On loss aversion, level-1 reasoning, and betting
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Previous research suggests that human reaction to risky opportunities reflects two contradicting biases: “loss aversion”, and “limited level of reasoning” that leads to overconfidence. Rejection of attractive gambles is explained by loss aversion, while counterproductive risk seeking is attributed to limited level of reasoning. The current research highlights a shortcoming of this popular (but often implicit) “contradicting biases” assertion. Studies of “negative-sum betting games” reveal high rate of counterproductive betting even when limited level of reasoning and loss aversion imply no betting. The results reflect two reasons for the high betting rate: initial tendency to participate and slow learning. Under certain conditions, the observed betting rate was higher than the rate predicted under random choice even after 250 trials with immediate feedback. These results can be captured with a model that assumes a tendency to select strategies that have led to good outcomes in a small set of similar past experiences, and allows for an initial framing effect.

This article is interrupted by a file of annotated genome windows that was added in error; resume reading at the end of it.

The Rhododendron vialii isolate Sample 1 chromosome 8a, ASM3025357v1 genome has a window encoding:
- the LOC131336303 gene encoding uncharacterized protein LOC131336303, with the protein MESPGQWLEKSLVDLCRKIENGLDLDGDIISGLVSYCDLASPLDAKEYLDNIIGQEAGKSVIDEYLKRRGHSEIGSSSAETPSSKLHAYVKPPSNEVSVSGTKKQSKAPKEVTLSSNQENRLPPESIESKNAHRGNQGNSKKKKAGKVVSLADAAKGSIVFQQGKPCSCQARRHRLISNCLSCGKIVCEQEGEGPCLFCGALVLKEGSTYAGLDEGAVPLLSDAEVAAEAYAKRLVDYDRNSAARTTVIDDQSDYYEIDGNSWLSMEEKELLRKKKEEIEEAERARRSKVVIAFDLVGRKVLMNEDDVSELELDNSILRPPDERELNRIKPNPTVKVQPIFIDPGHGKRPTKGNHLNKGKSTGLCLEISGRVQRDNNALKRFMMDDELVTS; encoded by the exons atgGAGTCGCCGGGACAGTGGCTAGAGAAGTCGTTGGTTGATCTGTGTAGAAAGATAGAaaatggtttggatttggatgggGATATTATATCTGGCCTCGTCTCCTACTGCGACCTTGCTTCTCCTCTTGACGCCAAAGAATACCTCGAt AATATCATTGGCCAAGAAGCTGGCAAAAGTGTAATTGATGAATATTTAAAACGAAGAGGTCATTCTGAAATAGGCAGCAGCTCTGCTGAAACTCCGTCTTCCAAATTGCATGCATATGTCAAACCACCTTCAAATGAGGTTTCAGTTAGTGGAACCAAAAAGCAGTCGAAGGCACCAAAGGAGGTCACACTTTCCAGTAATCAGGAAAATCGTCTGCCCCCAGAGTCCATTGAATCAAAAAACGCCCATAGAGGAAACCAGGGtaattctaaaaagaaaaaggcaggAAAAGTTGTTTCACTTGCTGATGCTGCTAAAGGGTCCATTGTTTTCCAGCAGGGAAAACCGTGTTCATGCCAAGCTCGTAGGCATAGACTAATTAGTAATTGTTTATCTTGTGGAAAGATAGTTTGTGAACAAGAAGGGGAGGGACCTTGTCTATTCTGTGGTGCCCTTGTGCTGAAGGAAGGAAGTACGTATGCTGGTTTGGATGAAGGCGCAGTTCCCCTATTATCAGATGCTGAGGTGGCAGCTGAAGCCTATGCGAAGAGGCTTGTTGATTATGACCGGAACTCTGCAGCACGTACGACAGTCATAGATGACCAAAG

KeywordsLoss aversion Level-1 reasoning Samuelson’s Colleague Acquiring a company problem Market for lemons
JEL ClassificationC63 C73 D03 D82 D83
This paper was supported by a grant from the Israel Science Foundation. The paper benefitted for constructive comments from the participants of the “Theory, Decision, and Applications” meeting held in Paris in June 2011. All authors contributed equally.
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